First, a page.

The Bible Translation-Version Debate

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The Complete Guide to Bible Translation-2
EDWARD D. ANDREWS (AS in Criminal Justice, BS in Religion, MA in Biblical Studies, and MDiv in Theology) is CEO and President of Christian Publishing House. He has authored 170+ books. Andrews is the Chief Translator of the Updated American Standard Version (UASV).

Before delving into the Bible translation debate, we need to get an overview of the differences that exist. There have been various debates concerning the proper family of biblical manuscripts and translation techniques that should be used to translate the Bible into other languages. Biblical translation has been employed since the first translations were made from the Hebrew Bible (Biblical Hebrew and Biblical Aramaic) into Greek (see Septuagint) and Aramaic (see Targums). Until the Late Middle Ages, the Western Church used the Latin Vulgate almost entirely, while the Eastern Church, centered in Constantinople, mostly used the Greek Byzantine text. Beginning in the 14th century, there have been increasing numbers of vernacular translations into various languages. With the development of modern printing techniques, these increased enormously.

The Reading Culture of Early Christianity From Spoken Words to Sacred Texts 400,000 Textual Variants 02

The English King James Version or “Authorized Version,” published in 1611, has been one of the most debated English versions. Many supporters of the King James Version are disappointed with the departure from this translation to newer translations that use the critical text instead of the Byzantine text as the base text. There have also been debates regarding the benefits of formal translations over dynamic equivalence translations. Supporters of formal translation such as the King James Version criticize translations that use dynamic equivalence on the grounds that accuracy is compromised, since this technique tends to reword the text instead of translating it more literally in a word-for-word fashion. Additionally, these supporters are critical of translations using the critical text because they believe that biblical text has been deliberately deleted from the original autographs. Debates of this type involve theological concepts and translation techniques outlined in the process of textual criticism.

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The First King James Version Debate

Following the execution of William Tyndale in 1536, there existed a complete translation of the New Testament from Greek into English for the first time and in several editions. From this point on, with the English Reformation in full swing, other publications of English translations began to appear, often with sponsorship from businessmen on the continent (e.g., Jacob van Meteren for the Coverdale Bible). The most notable of these were the Great Bible, the Bishops’ Bible, and the Geneva Bible.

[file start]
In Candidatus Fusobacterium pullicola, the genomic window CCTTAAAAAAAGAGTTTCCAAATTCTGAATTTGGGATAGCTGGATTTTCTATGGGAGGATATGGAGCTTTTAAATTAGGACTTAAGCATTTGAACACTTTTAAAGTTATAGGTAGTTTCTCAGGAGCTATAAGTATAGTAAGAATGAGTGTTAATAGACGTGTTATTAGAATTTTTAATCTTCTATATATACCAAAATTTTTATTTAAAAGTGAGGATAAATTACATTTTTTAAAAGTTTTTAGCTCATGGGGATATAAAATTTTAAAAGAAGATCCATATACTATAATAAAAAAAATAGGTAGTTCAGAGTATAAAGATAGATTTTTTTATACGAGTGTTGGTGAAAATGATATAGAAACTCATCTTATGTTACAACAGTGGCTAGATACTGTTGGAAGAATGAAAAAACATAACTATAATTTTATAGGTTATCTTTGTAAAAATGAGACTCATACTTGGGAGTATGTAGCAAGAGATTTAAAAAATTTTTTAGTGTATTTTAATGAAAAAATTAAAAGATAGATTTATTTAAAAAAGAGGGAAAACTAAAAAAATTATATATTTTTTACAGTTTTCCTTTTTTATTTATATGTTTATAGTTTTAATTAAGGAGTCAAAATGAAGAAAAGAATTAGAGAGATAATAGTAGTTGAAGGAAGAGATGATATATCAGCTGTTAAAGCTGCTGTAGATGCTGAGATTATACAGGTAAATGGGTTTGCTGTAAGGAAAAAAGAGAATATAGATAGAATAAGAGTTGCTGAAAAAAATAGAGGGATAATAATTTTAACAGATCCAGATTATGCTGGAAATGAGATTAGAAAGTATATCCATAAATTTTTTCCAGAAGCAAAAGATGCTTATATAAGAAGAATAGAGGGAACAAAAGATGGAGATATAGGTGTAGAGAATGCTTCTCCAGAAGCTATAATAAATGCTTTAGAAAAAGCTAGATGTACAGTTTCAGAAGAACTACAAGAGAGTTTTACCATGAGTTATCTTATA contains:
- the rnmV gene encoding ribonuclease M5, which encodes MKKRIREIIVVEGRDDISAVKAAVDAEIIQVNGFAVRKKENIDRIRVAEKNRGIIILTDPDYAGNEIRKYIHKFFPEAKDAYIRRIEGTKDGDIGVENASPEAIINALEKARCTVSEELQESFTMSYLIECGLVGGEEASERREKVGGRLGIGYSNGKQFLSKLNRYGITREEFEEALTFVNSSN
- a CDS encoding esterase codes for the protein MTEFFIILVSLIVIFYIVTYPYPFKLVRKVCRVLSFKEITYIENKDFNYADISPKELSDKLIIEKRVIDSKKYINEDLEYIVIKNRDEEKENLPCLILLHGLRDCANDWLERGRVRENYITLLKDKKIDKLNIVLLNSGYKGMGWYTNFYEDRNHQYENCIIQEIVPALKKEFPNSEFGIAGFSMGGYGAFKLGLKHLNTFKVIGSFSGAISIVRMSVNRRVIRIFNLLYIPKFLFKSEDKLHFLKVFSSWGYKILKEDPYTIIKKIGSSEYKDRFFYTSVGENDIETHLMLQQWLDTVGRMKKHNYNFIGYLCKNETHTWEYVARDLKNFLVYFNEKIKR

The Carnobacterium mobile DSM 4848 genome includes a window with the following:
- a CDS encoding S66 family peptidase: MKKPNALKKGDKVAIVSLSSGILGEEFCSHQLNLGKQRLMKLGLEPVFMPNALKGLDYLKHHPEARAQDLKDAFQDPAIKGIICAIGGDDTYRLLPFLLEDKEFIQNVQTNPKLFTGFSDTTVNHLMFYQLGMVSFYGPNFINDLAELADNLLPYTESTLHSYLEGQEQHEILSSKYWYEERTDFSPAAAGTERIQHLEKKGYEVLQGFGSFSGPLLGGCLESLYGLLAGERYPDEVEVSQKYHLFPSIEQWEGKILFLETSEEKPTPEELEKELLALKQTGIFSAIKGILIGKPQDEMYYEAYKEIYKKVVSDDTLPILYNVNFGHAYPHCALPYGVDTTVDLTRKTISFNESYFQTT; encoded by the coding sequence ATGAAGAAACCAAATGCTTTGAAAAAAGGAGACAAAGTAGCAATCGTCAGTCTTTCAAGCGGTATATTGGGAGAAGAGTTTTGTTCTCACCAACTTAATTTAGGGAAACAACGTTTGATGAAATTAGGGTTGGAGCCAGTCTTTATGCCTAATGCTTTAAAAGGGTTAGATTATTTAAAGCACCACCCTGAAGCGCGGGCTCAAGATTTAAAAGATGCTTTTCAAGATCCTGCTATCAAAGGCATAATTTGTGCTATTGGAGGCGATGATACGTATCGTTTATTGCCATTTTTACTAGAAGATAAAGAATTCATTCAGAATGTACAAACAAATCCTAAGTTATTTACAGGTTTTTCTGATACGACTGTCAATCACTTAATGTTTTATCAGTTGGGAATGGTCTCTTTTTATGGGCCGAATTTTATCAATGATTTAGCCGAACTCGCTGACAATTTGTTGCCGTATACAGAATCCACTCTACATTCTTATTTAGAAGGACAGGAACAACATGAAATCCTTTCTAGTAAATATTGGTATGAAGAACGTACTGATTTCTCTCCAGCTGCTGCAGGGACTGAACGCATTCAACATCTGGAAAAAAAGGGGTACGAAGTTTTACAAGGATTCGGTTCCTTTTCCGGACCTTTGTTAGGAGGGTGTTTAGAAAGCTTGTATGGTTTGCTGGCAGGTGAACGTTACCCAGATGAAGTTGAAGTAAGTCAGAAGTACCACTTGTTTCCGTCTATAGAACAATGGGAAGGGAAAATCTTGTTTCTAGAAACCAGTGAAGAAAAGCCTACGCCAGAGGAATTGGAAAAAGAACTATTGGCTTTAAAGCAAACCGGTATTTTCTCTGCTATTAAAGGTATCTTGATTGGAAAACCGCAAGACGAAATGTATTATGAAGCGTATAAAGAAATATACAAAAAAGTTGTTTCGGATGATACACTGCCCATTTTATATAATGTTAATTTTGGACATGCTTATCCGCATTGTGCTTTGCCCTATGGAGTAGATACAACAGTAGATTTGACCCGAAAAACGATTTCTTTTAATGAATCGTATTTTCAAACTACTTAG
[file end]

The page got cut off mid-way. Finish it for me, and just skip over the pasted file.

The Great Bible was first published in 1539; the Great Bible was the only English Bible whose use was made compulsory in churches throughout England. The Geneva Bible (1557) became the “Bible of the Puritans” and made an enormous impression on English Bible translation, second only to Tyndale. Part of this was due to its issue as a small book, an octavo size; part due to the extensive commentary; and part due to the work and endorsement of John Calvin and Theodore Beza, two of the most important continental Christian theologians of the Reformation.

APOSTOLIC FATHERS Lightfoot APOSTOLIC FATHERS

The politics of the time were such that there was a marked frustration between the clergy of the continent and the clergy of England; a formally accepted Great Bible was already used in the church, but the Geneva Bible was enormously popular. This sparked in the mind of both Elizabeth I and especially in Canterbury the concept of revising the Great Bible. The resulting Bishops’ Bible never superseded the popularity of the Geneva Bible—partly due to its enormous size, being even larger than the Great Bible.

Thus, there were marked problems for the English monarchy and Canterbury, both of which wanted a united Church of England. Each faction appeared to have its own version: the exiled Catholics had the Douay-Rheims Version, the Puritans had the Geneva Bible, and the official book for Canterbury was the Bishops’ Bible. Enter then James I, the first Scot to sit on the English throne.

King James I began his reign in the hope that he could reconcile the huge Puritan/Anglican divide — a divide that was as much political as it was religious. This attempt was embodied by the Hampton Court Conference (1604) during which a Puritan from Oxford noted the imperfections of the current Bible versions. The idea of a new translation appealed to King James. The translation task was delegated to the universities rather than to Canterbury to keep the translation as clean as possible.

Thus, it should be seen as no surprise that it took some time for the translation to be accepted by all. Further, it was never, at least on record, as promised by James I, royally proclaimed as the Bible of the Church of England.

English Bible Versions King James Bible KING JAMES BIBLE II

King James Version Defenders

Some Christian fundamentalists believe that the King James Version is the only version of the Bible English speakers should use, due to the conclusion that corruptions are present in the other translations. Some who follow this belief have formed a King James Only movement. Similarly, some non-English speakers prefer translations based upon Textus Receptus, or “Received Text,” instead of the Alexandrian text edited by Wescott and Hort in 1881. Proponents of this belief system point to verses such as Ps. 12:6-7, Matt. 24:35, and others, claiming that “perfect preservation” was promised, often basing this reasoning on the fact that these verses utilize the plural form “words,” supposedly indicating that it is more than merely “the word” that will be preserved. The issue also extends to which edition is being used, particularly the Pure Cambridge Edition.